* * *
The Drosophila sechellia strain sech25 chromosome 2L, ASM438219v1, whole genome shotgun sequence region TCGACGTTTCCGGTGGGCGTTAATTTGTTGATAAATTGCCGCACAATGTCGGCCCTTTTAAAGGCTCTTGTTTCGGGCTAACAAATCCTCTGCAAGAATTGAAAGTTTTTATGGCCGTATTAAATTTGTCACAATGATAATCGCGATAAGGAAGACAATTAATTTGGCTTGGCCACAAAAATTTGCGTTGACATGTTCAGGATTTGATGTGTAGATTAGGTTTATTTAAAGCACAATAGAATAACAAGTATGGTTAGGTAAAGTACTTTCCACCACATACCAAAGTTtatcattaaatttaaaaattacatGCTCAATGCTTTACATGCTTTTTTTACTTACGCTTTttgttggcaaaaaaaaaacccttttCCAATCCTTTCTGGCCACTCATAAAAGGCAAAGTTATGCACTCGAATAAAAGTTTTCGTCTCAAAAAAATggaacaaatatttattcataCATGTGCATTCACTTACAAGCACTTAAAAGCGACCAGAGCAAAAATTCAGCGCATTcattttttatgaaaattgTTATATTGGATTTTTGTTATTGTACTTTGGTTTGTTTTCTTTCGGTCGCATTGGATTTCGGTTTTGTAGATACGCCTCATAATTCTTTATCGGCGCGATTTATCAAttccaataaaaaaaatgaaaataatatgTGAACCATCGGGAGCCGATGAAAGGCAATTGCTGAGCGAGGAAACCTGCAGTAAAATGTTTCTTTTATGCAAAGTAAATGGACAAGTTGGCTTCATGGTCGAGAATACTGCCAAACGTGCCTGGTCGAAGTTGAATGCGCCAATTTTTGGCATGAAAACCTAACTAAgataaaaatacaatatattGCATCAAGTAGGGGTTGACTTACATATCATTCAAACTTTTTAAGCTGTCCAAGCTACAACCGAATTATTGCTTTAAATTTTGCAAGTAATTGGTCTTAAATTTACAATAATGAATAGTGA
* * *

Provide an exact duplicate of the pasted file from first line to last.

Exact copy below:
The Drosophila sechellia strain sech25 chromosome 2L, ASM438219v1, whole genome shotgun sequence region TCGACGTTTCCGGTGGGCGTTAATTTGTTGATAAATTGCCGCACAATGTCGGCCCTTTTAAAGGCTCTTGTTTCGGGCTAACAAATCCTCTGCAAGAATTGAAAGTTTTTATGGCCGTATTAAATTTGTCACAATGATAATCGCGATAAGGAAGACAATTAATTTGGCTTGGCCACAAAAATTTGCGTTGACATGTTCAGGATTTGATGTGTAGATTAGGTTTATTTAAAGCACAATAGAATAACAAGTATGGTTAGGTAAAGTACTTTCCACCACATACCAAAGTTtatcattaaatttaaaaattacatGCTCAATGCTTTACATGCTTTTTTTACTTACGCTTTttgttggcaaaaaaaaaacccttttCCAATCCTTTCTGGCCACTCATAAAAGGCAAAGTTATGCACTCGAATAAAAGTTTTCGTCTCAAAAAAATggaacaaatatttattcataCATGTGCATTCACTTACAAGCACTTAAAAGCGACCAGAGCAAAAATTCAGCGCATTcattttttatgaaaattgTTATATTGGATTTTTGTTATTGTACTTTGGTTTGTTTTCTTTCGGTCGCATTGGATTTCGGTTTTGTAGATACGCCTCATAATTCTTTATCGGCGCGATTTATCAAttccaataaaaaaaatgaaaataatatgTGAACCATCGGGAGCCGATGAAAGGCAATTGCTGAGCGAGGAAACCTGCAGTAAAATGTTTCTTTTATGCAAAGTAAATGGACAAGTTGGCTTCATGGTCGAGAATACTGCCAAACGTGCCTGGTCGAAGTTGAATGCGCCAATTTTTGGCATGAAAACCTAACTAAgataaaaatacaatatattGCATCAAGTAGGGGTTGACTTACATATCATTCAAACTTTTTAAGCTGTCCAAGCTACAACCGAATTATTGCTTTAAATTTTGCAAGTAATTGGTCTTAAATTTACAATAATGAATAGTGA